- A strong content model. A content model is structure within in the CMS that allows you to assign fields and information to documents, pages, and files. We look for CMS vendors that provide a healthy selection of methods for storing data (like text, dates, numbers, and maps), as well as a way to extend those methods in case something isn’t covered.
- An implicit content tree. While the content model defines the shape of the information on your site, the content tree defines how it’s organized. Some systems (notably Wordpress and Drupal) put most of their content in a big sorted list, relying on menus to help navigate and find pages. In contrast, implicit trees define nearly all content as being part of a large site map that covers the whole site. Our projects tend to lean toward an implicit tree structure, a structure both Umbraco and Optimizely employ, with flexibility to allow for the ‘big sorted list’ method for specific sections of the site.
Making the choice.
None of the items we’ve mentioned above are explicitly European. Which is to say: we don’t limit ourselves to fledgling European CMS vendors, even if the evidence says different.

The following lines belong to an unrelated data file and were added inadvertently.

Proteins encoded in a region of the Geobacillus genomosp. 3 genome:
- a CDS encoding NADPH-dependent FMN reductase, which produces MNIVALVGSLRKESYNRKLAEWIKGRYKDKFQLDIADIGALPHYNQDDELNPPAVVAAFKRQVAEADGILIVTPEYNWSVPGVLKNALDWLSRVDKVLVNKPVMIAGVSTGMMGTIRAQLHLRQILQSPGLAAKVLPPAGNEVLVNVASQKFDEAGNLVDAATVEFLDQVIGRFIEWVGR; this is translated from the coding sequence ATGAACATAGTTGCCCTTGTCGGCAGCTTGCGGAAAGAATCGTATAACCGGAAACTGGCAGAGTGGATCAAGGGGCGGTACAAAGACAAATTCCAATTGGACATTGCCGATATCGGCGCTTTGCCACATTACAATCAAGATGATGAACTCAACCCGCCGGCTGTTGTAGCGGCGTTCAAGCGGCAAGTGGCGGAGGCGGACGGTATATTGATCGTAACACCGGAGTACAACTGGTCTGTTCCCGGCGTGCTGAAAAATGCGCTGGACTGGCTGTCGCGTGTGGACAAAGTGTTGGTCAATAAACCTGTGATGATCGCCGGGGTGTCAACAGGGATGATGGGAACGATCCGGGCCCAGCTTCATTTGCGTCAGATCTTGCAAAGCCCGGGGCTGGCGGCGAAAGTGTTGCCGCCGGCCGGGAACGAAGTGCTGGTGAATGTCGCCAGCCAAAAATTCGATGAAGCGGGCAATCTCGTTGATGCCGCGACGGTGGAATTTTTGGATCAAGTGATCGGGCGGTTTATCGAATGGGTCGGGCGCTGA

No, this is a simple coincidence.
The actual choice is based on our past experience with content management systems. We’ve worked in the field long enough to know what works for the types of projects we take on. And that trio of European CMS vendors — EZ Publish, Optimizely, and Umbraco — all fit the requirements we mentioned above.
Working with a controlled set of systems means that we get to be deep experts in those systems, and being intentional about which vendors we choose — while constantly evaluating other systems — allows us to find the best ideas and make changes when new systems come along.
Make no mistake: being early North American partners with both Optimizely and Umbraco has allowed us to find uncovered opportunities, all while introducing some great tools to our clients.
But that’s really easy to do if the tools are great to begin with.
Resources on the discovery process.
We’ve written at length, both here and beyond, on research and discovery.
A Better Budget: How Tech Planning Improves the Scoping Process
One of the toughest parts of any web project is estimating how much the project will cost and how long it will take. Technical planning helps create better budgets, plan for more realistic timelines, and improve the efficiency of the entire project.
Episode 8: Gather Insight From Your Metrics (w/ Jon Crowley) Off-site link
Corey and Deane talk about the first time they tracked analytics on their blogs in the early 2000s. Then, Jon Crowley, Senior Vice President of Strategy at Diamond Marketing Group, talks to us about the balance between data and insights — how to focus on questions rather than raw numbers, how to look for answers rather than “trying to be correct,” and a when we can take data at face value. (He also gives us a tour of his shoe collection.)